A gallium scan is a
nuclear medicine test. A nuclear medicine test uses a
special camera to take pictures of specific tissues in the body after a
radioactive tracer (radionuclide or radioisotope) makes them visible. Each type
of tissue that may be scanned (including bones, organs, glands, and blood
vessels) uses a different radioactive compound as a tracer. The radioactivity
of a tracer decreases over a period of hours, days, or weeks. The tracer stays
in the body until it is eliminated as waste, usually in the urine or stool
During a gallium scan, the tracer (radioactive gallium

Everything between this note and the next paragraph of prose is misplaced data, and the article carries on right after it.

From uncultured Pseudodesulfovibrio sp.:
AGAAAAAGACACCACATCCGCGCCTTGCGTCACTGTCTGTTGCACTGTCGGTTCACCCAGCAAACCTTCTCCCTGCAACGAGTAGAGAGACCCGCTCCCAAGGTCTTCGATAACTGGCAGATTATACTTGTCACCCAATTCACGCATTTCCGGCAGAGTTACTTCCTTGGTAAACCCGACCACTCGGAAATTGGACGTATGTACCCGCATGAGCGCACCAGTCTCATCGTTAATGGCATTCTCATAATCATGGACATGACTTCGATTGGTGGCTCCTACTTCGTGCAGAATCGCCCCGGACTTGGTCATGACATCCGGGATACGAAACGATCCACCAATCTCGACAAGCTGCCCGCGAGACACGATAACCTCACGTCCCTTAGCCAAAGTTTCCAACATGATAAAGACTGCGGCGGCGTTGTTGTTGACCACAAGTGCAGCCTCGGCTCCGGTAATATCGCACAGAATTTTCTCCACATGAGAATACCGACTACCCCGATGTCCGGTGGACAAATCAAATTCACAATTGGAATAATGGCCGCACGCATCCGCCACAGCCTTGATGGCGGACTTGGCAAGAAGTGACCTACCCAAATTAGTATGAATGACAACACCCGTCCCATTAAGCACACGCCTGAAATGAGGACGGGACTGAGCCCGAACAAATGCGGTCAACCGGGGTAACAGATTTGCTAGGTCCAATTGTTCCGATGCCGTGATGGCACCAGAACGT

citrate) is injected into a vein in the arm. It travels through the bloodstream
and into the body's tissues, primarily the bones, liver, intestine, and areas
of tissue where inflammation or a buildup of
white blood cells (WBCs) is present. It often takes
the tracer a few days to build up in these areas, so in most cases a scan is
done at 2 days and again at 3 days after the tracer is injected. Areas where
the tracer builds up in higher-than-normal amounts show up as bright or "hot"
spots in the pictures. The problem areas may be caused by infection, certain
inflammatory diseases, or a tumor.
Kathleen Romito, MD - Family Medicine
Howard Schaff, MD - Diagnostic Radiology
November 29, 2012
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